Crowlin Press, 2007 - £5.00
A sketch of a peaceful loch graces the cover of Alan MacGillivray’s second collection, but the contents are anything but calm waters. It’s a generous pamphlet at 40 pages, with poems I’ll divide into three groupings.
First, a fair number were political in the best sense of the word, poems with edge rather than design and which made connections between past and present.
Secondly, not quite in complete contrast, there’s a brilliant five poem sequence, ‘the opinions and emissions of fnc gull, larus argentatus’ (or ‘effin seagull’), a monologue by an outspoken über-Scottish seabird with a strong grounding in the liberal arts who loiters on windowsills definitely with intent. One might say he had a bit of a chip on his shoulder except fcn gull makes short work of any chips in the vicinity:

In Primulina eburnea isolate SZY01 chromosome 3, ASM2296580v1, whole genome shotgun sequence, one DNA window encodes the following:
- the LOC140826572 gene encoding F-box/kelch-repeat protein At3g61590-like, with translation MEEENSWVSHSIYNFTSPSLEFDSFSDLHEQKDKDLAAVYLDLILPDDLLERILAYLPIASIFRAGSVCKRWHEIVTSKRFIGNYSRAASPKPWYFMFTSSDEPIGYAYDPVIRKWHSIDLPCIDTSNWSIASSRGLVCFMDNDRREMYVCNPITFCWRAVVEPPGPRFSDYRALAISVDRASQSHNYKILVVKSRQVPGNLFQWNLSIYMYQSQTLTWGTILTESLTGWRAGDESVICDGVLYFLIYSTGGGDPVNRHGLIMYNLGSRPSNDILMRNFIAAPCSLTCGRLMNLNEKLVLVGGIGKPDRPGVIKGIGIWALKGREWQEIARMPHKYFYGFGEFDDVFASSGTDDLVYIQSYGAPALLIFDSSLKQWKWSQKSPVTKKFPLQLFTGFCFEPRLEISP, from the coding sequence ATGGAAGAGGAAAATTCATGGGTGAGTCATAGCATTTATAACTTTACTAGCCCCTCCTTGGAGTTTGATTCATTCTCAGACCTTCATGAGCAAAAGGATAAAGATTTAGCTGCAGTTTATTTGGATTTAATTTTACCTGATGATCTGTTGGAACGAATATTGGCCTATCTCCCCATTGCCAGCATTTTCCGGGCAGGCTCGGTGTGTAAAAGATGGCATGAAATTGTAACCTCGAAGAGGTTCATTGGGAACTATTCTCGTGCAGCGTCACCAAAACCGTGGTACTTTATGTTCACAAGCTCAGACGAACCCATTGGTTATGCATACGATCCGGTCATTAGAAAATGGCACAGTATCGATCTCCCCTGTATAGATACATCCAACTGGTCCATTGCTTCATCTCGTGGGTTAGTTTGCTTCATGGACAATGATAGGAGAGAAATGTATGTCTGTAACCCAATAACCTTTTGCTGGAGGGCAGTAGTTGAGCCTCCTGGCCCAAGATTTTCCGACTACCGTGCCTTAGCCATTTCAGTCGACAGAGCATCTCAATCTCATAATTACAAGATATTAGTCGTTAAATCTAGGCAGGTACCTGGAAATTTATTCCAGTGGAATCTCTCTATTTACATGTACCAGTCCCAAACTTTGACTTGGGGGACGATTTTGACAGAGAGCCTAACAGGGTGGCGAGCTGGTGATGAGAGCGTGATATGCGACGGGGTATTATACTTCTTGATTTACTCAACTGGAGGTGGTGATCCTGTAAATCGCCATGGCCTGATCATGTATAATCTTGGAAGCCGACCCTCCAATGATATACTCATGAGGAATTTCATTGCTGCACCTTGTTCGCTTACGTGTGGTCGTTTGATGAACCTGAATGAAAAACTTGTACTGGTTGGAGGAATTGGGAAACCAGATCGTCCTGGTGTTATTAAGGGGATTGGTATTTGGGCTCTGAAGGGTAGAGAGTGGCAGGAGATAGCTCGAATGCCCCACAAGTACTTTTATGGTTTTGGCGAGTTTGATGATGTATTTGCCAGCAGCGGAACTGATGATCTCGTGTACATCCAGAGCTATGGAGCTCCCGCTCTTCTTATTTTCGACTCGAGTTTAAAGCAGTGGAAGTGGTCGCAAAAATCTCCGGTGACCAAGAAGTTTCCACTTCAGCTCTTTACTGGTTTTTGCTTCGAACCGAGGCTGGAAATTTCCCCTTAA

aye its me sunshine here at yir windae
tap tappin who did yi think it wis
poes fukin raven nevermore lift yir heid
The whole sequence is packed with witty literary references, reads wonderfully and ends on the promise that “when aw seems lost/ an totally fukd” fnc gull will return. Meantime, no doubt he has his own opinions on Scotia’s Hero, “Jamy Stewart, saxt and first by richt”, St Andrew’s Day and Iraq (some of the historical/political topics covered by MacGillivray later on in the collection). I enjoyed all of these intelligent and biting poems but especially the ghazal, ‘Hassan Bids Farewell to His Love’.
The third set of poems focussed on more general themes, and nothing wrong with that. I particularly liked in ‘Writing’ that
the sex life of stationery
but when I go back to this book it will be to revisit the embattled streets and smashed towers of Hassan’s Baghdad, or to savour again the trenchant wisdom of fnc gull.
Available from the author’s website www.crowlin.co.uk